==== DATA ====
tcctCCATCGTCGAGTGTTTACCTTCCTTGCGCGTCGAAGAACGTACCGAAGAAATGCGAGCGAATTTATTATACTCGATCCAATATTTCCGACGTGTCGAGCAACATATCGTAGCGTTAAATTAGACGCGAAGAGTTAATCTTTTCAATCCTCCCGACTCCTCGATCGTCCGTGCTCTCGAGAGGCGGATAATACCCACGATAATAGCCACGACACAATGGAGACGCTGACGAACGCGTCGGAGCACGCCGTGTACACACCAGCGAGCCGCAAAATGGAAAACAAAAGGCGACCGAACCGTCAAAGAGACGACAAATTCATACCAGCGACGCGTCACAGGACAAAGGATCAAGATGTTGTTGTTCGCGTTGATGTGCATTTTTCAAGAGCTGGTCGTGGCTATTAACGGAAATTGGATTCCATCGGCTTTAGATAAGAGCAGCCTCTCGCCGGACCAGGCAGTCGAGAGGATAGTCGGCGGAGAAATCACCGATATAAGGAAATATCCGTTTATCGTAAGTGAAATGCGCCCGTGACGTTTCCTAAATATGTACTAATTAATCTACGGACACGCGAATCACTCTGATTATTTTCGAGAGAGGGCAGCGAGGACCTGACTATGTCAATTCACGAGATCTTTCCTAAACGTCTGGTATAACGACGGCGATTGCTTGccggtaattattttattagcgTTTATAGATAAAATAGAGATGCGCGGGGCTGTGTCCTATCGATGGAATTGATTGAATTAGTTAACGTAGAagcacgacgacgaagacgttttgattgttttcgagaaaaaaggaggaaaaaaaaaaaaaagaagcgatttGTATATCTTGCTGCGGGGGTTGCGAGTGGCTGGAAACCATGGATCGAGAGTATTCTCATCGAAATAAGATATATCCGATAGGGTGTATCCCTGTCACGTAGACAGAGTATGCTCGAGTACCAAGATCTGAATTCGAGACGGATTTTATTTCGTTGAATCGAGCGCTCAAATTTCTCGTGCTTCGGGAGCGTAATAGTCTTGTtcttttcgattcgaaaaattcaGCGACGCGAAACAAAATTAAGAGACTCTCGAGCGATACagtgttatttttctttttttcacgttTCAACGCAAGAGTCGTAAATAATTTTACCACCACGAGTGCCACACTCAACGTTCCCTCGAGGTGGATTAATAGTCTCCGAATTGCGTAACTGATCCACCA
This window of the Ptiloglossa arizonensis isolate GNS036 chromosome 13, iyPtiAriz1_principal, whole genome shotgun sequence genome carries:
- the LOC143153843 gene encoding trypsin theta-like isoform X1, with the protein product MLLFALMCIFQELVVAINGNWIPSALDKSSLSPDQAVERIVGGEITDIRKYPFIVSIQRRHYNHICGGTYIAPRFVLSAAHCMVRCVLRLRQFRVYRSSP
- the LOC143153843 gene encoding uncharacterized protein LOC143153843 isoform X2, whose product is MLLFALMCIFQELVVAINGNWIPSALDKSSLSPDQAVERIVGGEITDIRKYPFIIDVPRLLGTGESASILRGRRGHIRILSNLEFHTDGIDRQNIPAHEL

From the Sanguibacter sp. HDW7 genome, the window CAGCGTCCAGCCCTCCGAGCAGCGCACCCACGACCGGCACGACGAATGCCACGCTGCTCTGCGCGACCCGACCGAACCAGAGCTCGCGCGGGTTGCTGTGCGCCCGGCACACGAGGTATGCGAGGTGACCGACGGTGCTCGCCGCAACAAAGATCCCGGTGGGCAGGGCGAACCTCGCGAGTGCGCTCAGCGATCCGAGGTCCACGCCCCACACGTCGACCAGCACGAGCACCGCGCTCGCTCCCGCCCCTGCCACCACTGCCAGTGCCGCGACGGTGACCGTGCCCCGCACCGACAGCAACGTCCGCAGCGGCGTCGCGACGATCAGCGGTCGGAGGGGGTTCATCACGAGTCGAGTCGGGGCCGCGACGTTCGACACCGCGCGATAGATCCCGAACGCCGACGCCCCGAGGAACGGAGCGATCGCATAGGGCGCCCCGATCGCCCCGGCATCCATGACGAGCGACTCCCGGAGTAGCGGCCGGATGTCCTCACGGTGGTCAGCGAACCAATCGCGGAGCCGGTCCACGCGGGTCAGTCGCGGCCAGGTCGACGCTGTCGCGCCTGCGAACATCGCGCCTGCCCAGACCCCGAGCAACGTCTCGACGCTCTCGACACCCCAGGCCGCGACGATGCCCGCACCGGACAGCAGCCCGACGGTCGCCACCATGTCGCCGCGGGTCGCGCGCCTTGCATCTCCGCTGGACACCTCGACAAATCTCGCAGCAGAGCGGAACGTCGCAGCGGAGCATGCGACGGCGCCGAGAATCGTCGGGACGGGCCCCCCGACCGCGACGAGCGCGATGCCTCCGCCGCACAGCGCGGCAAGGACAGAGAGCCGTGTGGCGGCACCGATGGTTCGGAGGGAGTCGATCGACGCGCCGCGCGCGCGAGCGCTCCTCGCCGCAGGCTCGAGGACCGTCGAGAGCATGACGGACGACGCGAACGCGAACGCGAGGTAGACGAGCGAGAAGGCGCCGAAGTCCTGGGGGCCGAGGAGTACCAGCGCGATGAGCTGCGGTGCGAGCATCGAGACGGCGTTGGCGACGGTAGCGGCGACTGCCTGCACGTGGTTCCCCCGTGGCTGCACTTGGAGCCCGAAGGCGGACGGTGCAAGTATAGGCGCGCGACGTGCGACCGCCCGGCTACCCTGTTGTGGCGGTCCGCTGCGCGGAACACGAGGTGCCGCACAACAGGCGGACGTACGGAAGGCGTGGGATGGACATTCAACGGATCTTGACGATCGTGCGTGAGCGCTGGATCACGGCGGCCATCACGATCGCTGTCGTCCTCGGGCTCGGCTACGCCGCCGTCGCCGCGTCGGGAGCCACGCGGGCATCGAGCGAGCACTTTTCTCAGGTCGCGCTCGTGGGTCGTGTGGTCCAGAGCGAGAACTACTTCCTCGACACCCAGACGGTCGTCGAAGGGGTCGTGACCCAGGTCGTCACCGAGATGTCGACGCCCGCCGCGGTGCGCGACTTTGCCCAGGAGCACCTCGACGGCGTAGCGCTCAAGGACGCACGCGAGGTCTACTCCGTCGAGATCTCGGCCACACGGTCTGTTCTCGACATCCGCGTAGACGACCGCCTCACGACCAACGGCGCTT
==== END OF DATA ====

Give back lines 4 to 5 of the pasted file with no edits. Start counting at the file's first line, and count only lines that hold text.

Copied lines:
- the LOC143153843 gene encoding uncharacterized protein LOC143153843 isoform X2, whose product is MLLFALMCIFQELVVAINGNWIPSALDKSSLSPDQAVERIVGGEITDIRKYPFIIDVPRLLGTGESASILRGRRGHIRILSNLEFHTDGIDRQNIPAHEL

From the Sanguibacter sp. HDW7 genome, the window CAGCGTCCAGCCCTCCGAGCAGCGCACCCACGACCGGCACGACGAATGCCACGCTGCTCTGCGCGACCCGACCGAACCAGAGCTCGCGCGGGTTGCTGTGCGCCCGGCACACGAGGTATGCGAGGTGACCGACGGTGCTCGCCGCAACAAAGATCCCGGTGGGCAGGGCGAACCTCGCGAGTGCGCTCAGCGATCCGAGGTCCACGCCCCACACGTCGACCAGCACGAGCACCGCGCTCGCTCCCGCCCCTGCCACCACTGCCAGTGCCGCGACGGTGACCGTGCCCCGCACCGACAGCAACGTCCGCAGCGGCGTCGCGACGATCAGCGGTCGGAGGGGGTTCATCACGAGTCGAGTCGGGGCCGCGACGTTCGACACCGCGCGATAGATCCCGAACGCCGACGCCCCGAGGAACGGAGCGATCGCATAGGGCGCCCCGATCGCCCCGGCATCCATGACGAGCGACTCCCGGAGTAGCGGCCGGATGTCCTCACGGTGGTCAGCGAACCAATCGCGGAGCCGGTCCACGCGGGTCAGTCGCGGCCAGGTCGACGCTGTCGCGCCTGCGAACATCGCGCCTGCCCAGACCCCGAGCAACGTCTCGACGCTCTCGACACCCCAGGCCGCGACGATGCCCGCACCGGACAGCAGCCCGACGGTCGCCACCATGTCGCCGCGGGTCGCGCGCCTTGCATCTCCGCTGGACACCTCGACAAATCTCGCAGCAGAGCGGAACGTCGCAGCGGAGCATGCGACGGCGCCGAGAATCGTCGGGACGGGCCCCCCGACCGCGACGAGCGCGATGCCTCCGCCGCACAGCGCGGCAAGGACAGAGAGCCGTGTGGCGGCACCGATGGTTCGGAGGGAGTCGATCGACGCGCCGCGCGCGCGAGCGCTCCTCGCCGCAGGCTCGAGGACCGTCGAGAGCATGACGGACGACGCGAACGCGAACGCGAGGTAGACGAGCGAGAAGGCGCCGAAGTCCTGGGGGCCGAGGAGTACCAGCGCGATGAGCTGCGGTGCGAGCATCGAGACGGCGTTGGCGACGGTAGCGGCGACTGCCTGCACGTGGTTCCCCCGTGGCTGCACTTGGAGCCCGAAGGCGGACGGTGCAAGTATAGGCGCGCGACGTGCGACCGCCCGGCTACCCTGTTGTGGCGGTCCGCTGCGCGGAACACGAGGTGCCGCACAACAGGCGGACGTACGGAAGGCGTGGGATGGACATTCAACGGATCTTGACGATCGTGCGTGAGCGCTGGATCACGGCGGCCATCACGATCGCTGTCGTCCTCGGGCTCGGCTACGCCGCCGTCGCCGCGTCGGGAGCCACGCGGGCATCGAGCGAGCACTTTTCTCAGGTCGCGCTCGTGGGTCGTGTGGTCCAGAGCGAGAACTACTTCCTCGACACCCAGACGGTCGTCGAAGGGGTCGTGACCCAGGTCGTCACCGAGATGTCGACGCCCGCCGCGGTGCGCGACTTTGCCCAGGAGCACCTCGACGGCGTAGCGCTCAAGGACGCACGCGAGGTCTACTCCGTCGAGATCTCGGCCACACGGTCTGTTCTCGACATCCGCGTAGACGACCGCCTCACGACCAACGGCGCTT